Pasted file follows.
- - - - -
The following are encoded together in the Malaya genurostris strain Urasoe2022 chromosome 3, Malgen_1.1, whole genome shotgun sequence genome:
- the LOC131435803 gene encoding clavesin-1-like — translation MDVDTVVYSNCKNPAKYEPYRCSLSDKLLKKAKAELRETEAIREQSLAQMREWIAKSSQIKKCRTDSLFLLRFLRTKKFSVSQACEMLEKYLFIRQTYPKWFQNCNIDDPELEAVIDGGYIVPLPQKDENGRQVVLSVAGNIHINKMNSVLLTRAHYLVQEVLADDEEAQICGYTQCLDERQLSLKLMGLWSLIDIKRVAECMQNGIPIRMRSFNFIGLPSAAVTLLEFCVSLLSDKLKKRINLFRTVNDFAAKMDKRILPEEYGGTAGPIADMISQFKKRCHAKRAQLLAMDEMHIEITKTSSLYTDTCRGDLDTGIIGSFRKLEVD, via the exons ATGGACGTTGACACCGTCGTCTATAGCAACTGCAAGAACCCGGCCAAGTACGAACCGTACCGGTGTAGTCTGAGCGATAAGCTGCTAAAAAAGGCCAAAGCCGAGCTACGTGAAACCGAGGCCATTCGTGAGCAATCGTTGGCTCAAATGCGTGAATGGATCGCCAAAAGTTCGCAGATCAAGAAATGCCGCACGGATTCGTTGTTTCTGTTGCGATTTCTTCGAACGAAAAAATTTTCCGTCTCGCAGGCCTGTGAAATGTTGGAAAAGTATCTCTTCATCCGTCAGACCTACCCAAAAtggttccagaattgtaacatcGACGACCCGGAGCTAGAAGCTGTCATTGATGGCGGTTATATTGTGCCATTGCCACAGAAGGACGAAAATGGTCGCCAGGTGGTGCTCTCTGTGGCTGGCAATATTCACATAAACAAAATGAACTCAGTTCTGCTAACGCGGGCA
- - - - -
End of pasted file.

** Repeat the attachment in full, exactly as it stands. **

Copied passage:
The following are encoded together in the Malaya genurostris strain Urasoe2022 chromosome 3, Malgen_1.1, whole genome shotgun sequence genome:
- the LOC131435803 gene encoding clavesin-1-like — translation MDVDTVVYSNCKNPAKYEPYRCSLSDKLLKKAKAELRETEAIREQSLAQMREWIAKSSQIKKCRTDSLFLLRFLRTKKFSVSQACEMLEKYLFIRQTYPKWFQNCNIDDPELEAVIDGGYIVPLPQKDENGRQVVLSVAGNIHINKMNSVLLTRAHYLVQEVLADDEEAQICGYTQCLDERQLSLKLMGLWSLIDIKRVAECMQNGIPIRMRSFNFIGLPSAAVTLLEFCVSLLSDKLKKRINLFRTVNDFAAKMDKRILPEEYGGTAGPIADMISQFKKRCHAKRAQLLAMDEMHIEITKTSSLYTDTCRGDLDTGIIGSFRKLEVD, via the exons ATGGACGTTGACACCGTCGTCTATAGCAACTGCAAGAACCCGGCCAAGTACGAACCGTACCGGTGTAGTCTGAGCGATAAGCTGCTAAAAAAGGCCAAAGCCGAGCTACGTGAAACCGAGGCCATTCGTGAGCAATCGTTGGCTCAAATGCGTGAATGGATCGCCAAAAGTTCGCAGATCAAGAAATGCCGCACGGATTCGTTGTTTCTGTTGCGATTTCTTCGAACGAAAAAATTTTCCGTCTCGCAGGCCTGTGAAATGTTGGAAAAGTATCTCTTCATCCGTCAGACCTACCCAAAAtggttccagaattgtaacatcGACGACCCGGAGCTAGAAGCTGTCATTGATGGCGGTTATATTGTGCCATTGCCACAGAAGGACGAAAATGGTCGCCAGGTGGTGCTCTCTGTGGCTGGCAATATTCACATAAACAAAATGAACTCAGTTCTGCTAACGCGGGCA